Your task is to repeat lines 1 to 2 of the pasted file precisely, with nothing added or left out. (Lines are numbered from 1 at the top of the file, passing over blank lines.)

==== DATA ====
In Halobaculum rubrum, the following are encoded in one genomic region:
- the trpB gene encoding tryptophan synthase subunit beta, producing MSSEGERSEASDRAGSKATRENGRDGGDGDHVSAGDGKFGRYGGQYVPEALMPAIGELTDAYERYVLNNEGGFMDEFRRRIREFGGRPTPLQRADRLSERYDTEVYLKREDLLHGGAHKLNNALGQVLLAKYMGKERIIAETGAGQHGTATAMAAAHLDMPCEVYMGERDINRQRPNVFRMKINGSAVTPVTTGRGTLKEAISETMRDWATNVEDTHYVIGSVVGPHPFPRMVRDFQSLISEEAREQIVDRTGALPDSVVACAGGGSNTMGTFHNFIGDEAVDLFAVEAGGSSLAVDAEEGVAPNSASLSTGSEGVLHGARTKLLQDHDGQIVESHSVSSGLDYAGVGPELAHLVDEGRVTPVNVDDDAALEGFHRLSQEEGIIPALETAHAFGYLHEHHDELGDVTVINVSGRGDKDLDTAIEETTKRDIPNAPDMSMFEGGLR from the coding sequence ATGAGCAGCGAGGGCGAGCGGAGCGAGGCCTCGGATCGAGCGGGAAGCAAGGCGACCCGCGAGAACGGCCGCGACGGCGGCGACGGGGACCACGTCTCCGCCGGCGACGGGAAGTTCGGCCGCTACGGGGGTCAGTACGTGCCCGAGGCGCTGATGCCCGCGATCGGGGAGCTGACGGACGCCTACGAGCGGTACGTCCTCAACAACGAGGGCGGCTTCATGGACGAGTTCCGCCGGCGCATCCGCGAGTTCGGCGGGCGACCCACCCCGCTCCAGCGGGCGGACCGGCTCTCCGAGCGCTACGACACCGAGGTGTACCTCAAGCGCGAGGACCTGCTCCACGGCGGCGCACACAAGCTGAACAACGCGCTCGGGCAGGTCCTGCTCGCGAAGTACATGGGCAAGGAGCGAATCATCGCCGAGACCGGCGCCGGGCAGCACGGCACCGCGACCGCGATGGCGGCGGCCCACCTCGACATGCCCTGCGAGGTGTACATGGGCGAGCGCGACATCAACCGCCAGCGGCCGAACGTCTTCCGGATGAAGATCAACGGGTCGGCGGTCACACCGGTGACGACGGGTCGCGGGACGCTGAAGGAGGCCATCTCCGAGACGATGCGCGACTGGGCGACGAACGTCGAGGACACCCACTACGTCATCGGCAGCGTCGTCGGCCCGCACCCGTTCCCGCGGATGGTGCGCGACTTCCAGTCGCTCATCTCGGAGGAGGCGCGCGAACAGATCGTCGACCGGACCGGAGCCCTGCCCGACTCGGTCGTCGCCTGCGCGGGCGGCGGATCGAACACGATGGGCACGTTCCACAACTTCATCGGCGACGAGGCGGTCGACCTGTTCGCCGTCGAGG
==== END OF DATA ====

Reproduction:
In Halobaculum rubrum, the following are encoded in one genomic region:
- the trpB gene encoding tryptophan synthase subunit beta, producing MSSEGERSEASDRAGSKATRENGRDGGDGDHVSAGDGKFGRYGGQYVPEALMPAIGELTDAYERYVLNNEGGFMDEFRRRIREFGGRPTPLQRADRLSERYDTEVYLKREDLLHGGAHKLNNALGQVLLAKYMGKERIIAETGAGQHGTATAMAAAHLDMPCEVYMGERDINRQRPNVFRMKINGSAVTPVTTGRGTLKEAISETMRDWATNVEDTHYVIGSVVGPHPFPRMVRDFQSLISEEAREQIVDRTGALPDSVVACAGGGSNTMGTFHNFIGDEAVDLFAVEAGGSSLAVDAEEGVAPNSASLSTGSEGVLHGARTKLLQDHDGQIVESHSVSSGLDYAGVGPELAHLVDEGRVTPVNVDDDAALEGFHRLSQEEGIIPALETAHAFGYLHEHHDELGDVTVINVSGRGDKDLDTAIEETTKRDIPNAPDMSMFEGGLR from the coding sequence ATGAGCAGCGAGGGCGAGCGGAGCGAGGCCTCGGATCGAGCGGGAAGCAAGGCGACCCGCGAGAACGGCCGCGACGGCGGCGACGGGGACCACGTCTCCGCCGGCGACGGGAAGTTCGGCCGCTACGGGGGTCAGTACGTGCCCGAGGCGCTGATGCCCGCGATCGGGGAGCTGACGGACGCCTACGAGCGGTACGTCCTCAACAACGAGGGCGGCTTCATGGACGAGTTCCGCCGGCGCATCCGCGAGTTCGGCGGGCGACCCACCCCGCTCCAGCGGGCGGACCGGCTCTCCGAGCGCTACGACACCGAGGTGTACCTCAAGCGCGAGGACCTGCTCCACGGCGGCGCACACAAGCTGAACAACGCGCTCGGGCAGGTCCTGCTCGCGAAGTACATGGGCAAGGAGCGAATCATCGCCGAGACCGGCGCCGGGCAGCACGGCACCGCGACCGCGATGGCGGCGGCCCACCTCGACATGCCCTGCGAGGTGTACATGGGCGAGCGCGACATCAACCGCCAGCGGCCGAACGTCTTCCGGATGAAGATCAACGGGTCGGCGGTCACACCGGTGACGACGGGTCGCGGGACGCTGAAGGAGGCCATCTCCGAGACGATGCGCGACTGGGCGACGAACGTCGAGGACACCCACTACGTCATCGGCAGCGTCGTCGGCCCGCACCCGTTCCCGCGGATGGTGCGCGACTTCCAGTCGCTCATCTCGGAGGAGGCGCGCGAACAGATCGTCGACCGGACCGGAGCCCTGCCCGACTCGGTCGTCGCCTGCGCGGGCGGCGGATCGAACACGATGGGCACGTTCCACAACTTCATCGGCGACGAGGCGGTCGACCTGTTCGCCGTCGAGG